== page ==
Published: 27 Oct 2005
I recall a college philosophy course that had us wrestle with the question, "Does it pay to be ethical?" Perhaps a more current rephrasing of the inquiry would be, "Does it pay to be SOX-compliant?" The answer depends on not just ethical considerations, but also political and economic factors.
If the sole purpose of the Sarbanes-Oxley Act is to prevent another Enron/Tyco/WorldCom debacle, then everything being asked of IT is a waste of time. If SOX is purely a political measure designed to ensure the re-election of congressmen, then it's obviously a waste of IT's budget. But if the purpose of SOX is to improve revenue for the auditing firms, then it has been a resounding success.
The last several centuries of capitalism demonstrate that an independently verified level of transparency and governance is beneficial to investors and other stakeholders. Although national legislation and enforcement is a messy and imprecise instrument, there doesn't seem to be any other mechanism as useful in ensuring an understood level of transparency and governance.
Most laws are actually a sort of experiment, although the politicians pretend they're precise. Using such a blunt tool to prevent people from enriching themselves at the expense of others normally takes a period of years before the useful effects outweigh the bad. Because of this, the infosecurity practitioner has viewed SOX as more of a distraction than a help.
Three years into its implementation, SOX remains a welfare program for carpetbaggers. The auditing firms are financially motivated to portray SOX compliance as requiring extreme measures, and circumstances currently are such to make it possible for them to do so. They are striking while the iron is hot. This is truly ironic, given that the legislation designed to prevent another Enron is most directly benefiting the profession that allowed, even encouraged, Enron to happen.
Auditing is a game, with an unwritten rule that its practitioners must have findings, and whether or not they make sense, corporations often play along to demonstrate their enthusiasm for the game. This little political expedient has landed square in the middle of the information security organization. Fiddling with password aging and length arguably does little to prevent business failure. But these simple measures appeal to inexperienced auditors with no real background in information security.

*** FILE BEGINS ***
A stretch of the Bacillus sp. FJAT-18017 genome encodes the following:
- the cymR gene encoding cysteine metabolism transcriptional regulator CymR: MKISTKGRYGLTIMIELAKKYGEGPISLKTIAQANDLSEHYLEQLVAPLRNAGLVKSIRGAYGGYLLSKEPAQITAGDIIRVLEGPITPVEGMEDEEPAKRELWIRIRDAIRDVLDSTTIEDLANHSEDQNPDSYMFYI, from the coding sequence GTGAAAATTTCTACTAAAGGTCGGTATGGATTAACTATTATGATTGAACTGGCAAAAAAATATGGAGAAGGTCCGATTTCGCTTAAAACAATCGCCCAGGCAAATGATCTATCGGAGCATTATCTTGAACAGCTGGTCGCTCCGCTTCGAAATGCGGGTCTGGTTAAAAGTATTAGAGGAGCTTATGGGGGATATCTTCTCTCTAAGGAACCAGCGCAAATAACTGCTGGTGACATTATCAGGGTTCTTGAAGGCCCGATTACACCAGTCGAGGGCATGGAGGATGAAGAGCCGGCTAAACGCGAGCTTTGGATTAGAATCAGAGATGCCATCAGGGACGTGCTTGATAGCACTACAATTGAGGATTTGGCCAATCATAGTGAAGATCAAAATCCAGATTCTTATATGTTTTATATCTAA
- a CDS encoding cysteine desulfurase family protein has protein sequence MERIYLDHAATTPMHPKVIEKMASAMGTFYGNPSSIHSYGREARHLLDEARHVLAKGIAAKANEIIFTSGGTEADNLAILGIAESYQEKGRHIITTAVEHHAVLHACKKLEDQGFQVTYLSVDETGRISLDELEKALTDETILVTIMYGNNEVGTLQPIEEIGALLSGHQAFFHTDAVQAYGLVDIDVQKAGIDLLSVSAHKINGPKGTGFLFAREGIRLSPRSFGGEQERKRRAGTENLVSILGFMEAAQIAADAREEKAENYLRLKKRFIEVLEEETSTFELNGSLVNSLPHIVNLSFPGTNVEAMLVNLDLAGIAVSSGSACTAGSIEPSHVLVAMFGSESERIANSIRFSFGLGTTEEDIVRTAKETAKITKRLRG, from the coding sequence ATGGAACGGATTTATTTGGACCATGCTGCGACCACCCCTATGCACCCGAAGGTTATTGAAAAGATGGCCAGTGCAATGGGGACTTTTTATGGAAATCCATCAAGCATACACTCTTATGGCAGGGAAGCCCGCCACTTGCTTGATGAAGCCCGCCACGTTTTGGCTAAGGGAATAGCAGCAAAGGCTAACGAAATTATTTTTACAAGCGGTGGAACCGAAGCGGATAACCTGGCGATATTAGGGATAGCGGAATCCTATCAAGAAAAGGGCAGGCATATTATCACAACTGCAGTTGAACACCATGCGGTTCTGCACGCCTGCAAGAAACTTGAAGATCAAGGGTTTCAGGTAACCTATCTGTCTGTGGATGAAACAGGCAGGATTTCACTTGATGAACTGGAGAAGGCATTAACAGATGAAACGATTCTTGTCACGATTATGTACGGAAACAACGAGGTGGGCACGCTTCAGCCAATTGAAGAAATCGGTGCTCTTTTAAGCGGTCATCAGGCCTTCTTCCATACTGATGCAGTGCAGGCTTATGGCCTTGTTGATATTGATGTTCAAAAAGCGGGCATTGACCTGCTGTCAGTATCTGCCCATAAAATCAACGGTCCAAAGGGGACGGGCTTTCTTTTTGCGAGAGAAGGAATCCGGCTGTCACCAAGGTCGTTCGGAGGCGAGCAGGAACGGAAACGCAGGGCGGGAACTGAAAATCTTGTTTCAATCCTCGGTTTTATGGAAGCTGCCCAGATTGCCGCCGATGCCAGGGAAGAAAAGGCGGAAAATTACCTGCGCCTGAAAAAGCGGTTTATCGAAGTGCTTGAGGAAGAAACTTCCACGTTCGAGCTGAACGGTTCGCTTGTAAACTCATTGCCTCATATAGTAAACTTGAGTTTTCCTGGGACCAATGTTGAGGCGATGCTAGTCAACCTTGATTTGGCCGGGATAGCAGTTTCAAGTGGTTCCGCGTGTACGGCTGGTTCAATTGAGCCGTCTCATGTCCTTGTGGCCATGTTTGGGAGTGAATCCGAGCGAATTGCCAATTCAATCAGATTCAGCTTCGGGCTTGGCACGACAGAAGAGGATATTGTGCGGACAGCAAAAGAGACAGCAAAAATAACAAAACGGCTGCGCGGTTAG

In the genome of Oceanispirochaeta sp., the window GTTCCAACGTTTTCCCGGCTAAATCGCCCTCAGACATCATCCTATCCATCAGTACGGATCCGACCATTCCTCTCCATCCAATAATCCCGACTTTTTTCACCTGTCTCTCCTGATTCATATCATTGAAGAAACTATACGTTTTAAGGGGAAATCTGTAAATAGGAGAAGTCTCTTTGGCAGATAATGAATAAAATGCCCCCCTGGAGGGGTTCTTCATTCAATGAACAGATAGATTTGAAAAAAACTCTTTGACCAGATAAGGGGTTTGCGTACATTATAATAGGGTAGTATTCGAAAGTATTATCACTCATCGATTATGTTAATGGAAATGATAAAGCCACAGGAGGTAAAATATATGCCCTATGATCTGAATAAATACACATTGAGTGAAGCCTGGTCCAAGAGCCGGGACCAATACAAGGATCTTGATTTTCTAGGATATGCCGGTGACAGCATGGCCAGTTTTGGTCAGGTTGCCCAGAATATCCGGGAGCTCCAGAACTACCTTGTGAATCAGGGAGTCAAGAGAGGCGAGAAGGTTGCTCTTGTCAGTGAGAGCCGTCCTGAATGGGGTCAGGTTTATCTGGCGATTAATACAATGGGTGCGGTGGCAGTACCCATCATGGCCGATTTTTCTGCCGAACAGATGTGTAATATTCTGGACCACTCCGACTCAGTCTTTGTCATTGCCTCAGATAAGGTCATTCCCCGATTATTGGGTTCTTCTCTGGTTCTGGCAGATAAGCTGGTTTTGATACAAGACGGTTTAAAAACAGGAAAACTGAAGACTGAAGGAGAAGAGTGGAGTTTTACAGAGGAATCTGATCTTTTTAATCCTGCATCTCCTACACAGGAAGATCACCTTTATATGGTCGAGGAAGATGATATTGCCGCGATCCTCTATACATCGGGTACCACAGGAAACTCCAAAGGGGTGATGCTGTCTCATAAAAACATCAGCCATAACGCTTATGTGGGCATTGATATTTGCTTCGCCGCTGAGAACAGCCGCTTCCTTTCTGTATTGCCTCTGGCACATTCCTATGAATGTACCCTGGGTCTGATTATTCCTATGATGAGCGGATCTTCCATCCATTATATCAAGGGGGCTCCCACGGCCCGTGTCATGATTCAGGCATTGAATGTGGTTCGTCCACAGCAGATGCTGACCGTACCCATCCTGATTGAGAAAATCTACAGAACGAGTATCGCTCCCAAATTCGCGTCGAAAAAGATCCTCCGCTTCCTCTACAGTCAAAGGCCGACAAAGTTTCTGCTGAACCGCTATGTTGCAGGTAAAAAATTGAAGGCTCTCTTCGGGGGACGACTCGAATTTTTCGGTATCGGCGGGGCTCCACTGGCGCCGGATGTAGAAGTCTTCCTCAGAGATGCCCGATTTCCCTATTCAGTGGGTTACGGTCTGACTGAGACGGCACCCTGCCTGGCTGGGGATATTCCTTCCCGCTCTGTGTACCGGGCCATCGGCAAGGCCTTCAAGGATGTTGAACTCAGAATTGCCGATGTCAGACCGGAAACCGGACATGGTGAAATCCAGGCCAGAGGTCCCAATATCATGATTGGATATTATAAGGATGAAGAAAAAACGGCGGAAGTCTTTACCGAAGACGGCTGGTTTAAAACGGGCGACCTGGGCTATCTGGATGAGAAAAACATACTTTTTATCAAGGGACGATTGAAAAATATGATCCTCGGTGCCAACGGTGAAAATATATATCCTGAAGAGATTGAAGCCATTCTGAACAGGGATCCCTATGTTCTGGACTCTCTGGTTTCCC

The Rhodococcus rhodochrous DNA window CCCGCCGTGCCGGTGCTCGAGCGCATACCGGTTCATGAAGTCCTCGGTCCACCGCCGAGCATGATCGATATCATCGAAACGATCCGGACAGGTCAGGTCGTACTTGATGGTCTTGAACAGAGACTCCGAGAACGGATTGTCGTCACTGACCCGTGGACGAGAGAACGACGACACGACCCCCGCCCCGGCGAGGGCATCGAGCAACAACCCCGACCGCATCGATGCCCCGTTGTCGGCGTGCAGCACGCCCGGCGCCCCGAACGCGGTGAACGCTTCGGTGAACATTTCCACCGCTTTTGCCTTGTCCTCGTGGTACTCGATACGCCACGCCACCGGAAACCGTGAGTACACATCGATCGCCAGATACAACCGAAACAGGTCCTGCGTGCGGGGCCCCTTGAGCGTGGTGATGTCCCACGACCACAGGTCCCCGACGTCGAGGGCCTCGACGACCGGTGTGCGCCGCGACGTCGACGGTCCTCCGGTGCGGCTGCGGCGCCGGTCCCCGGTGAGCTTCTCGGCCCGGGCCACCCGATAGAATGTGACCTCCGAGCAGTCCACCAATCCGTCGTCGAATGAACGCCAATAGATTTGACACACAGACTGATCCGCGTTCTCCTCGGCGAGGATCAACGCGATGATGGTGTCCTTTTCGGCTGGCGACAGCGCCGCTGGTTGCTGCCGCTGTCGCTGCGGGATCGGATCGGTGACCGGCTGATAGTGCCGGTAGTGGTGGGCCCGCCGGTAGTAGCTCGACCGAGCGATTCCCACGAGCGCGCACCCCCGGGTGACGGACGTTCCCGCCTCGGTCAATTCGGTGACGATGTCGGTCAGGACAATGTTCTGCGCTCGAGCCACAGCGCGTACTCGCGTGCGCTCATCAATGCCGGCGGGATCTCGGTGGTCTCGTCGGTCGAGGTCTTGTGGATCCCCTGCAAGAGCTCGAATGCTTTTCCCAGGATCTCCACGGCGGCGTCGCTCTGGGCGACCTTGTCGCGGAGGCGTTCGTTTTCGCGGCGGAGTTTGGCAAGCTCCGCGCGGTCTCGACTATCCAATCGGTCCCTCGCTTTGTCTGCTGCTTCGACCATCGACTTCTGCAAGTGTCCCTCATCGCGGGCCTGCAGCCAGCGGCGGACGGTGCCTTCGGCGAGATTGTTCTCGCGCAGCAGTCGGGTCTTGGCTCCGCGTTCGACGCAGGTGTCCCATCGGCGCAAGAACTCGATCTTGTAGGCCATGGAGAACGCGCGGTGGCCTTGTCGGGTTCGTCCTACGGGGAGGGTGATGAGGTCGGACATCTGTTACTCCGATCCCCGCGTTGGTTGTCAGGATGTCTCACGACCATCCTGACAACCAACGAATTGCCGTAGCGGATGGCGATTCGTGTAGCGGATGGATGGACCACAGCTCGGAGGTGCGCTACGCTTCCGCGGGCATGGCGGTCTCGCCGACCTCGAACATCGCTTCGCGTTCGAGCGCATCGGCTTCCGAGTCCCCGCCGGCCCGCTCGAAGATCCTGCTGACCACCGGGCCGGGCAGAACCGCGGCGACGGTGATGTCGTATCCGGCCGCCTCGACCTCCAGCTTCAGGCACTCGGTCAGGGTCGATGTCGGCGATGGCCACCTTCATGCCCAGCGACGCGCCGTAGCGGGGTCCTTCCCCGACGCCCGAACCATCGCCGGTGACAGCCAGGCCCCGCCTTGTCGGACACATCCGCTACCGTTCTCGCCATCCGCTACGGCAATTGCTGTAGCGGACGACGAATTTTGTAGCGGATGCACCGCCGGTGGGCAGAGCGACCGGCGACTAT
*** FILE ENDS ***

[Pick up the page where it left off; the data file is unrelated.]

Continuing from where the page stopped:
There is no doubt that controlling access to the systems that generate financial statements is relevant toward ensuring a transparent and documented financial reporting system. But just how many business failures can be attributed to a wholesale hacking of an ERP system? The ideas purportedly behind SOX are not necessarily wrong, not by any means. However, after spending millions of dollars on consultants and software, we have precious little to show for it. If SOX doesn't soon provide an obvious increase in business stability, it will be discarded as being ill-conceived. A SOX backlash has already started, but it's too early to predict what level of course correction will take place. It does mean that SOX initiatives are increasingly going to come under the microscope.
Too many dubious infosecurity projects have been justified as being "necessary for SOX," and some of them are going to be found out as cynical attempts at budget-grabbing.